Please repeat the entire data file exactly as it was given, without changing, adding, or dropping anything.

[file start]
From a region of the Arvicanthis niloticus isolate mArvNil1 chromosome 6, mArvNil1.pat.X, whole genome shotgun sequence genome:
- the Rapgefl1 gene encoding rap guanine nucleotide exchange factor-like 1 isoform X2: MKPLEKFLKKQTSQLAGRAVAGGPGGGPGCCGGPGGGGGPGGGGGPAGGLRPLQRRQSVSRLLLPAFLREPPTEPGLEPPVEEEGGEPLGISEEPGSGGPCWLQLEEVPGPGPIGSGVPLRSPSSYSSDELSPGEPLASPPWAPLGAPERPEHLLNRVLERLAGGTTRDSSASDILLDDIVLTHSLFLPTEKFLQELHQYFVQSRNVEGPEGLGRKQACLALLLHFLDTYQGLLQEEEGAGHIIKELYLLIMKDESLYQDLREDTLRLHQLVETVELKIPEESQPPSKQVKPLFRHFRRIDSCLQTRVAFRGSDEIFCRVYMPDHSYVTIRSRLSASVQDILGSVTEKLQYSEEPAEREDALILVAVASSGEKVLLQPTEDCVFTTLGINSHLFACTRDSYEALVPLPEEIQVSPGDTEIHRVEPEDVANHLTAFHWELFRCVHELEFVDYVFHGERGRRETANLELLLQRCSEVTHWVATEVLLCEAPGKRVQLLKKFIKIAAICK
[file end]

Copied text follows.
From a region of the Arvicanthis niloticus isolate mArvNil1 chromosome 6, mArvNil1.pat.X, whole genome shotgun sequence genome:
- the Rapgefl1 gene encoding rap guanine nucleotide exchange factor-like 1 isoform X2: MKPLEKFLKKQTSQLAGRAVAGGPGGGPGCCGGPGGGGGPGGGGGPAGGLRPLQRRQSVSRLLLPAFLREPPTEPGLEPPVEEEGGEPLGISEEPGSGGPCWLQLEEVPGPGPIGSGVPLRSPSSYSSDELSPGEPLASPPWAPLGAPERPEHLLNRVLERLAGGTTRDSSASDILLDDIVLTHSLFLPTEKFLQELHQYFVQSRNVEGPEGLGRKQACLALLLHFLDTYQGLLQEEEGAGHIIKELYLLIMKDESLYQDLREDTLRLHQLVETVELKIPEESQPPSKQVKPLFRHFRRIDSCLQTRVAFRGSDEIFCRVYMPDHSYVTIRSRLSASVQDILGSVTEKLQYSEEPAEREDALILVAVASSGEKVLLQPTEDCVFTTLGINSHLFACTRDSYEALVPLPEEIQVSPGDTEIHRVEPEDVANHLTAFHWELFRCVHELEFVDYVFHGERGRRETANLELLLQRCSEVTHWVATEVLLCEAPGKRVQLLKKFIKIAAICK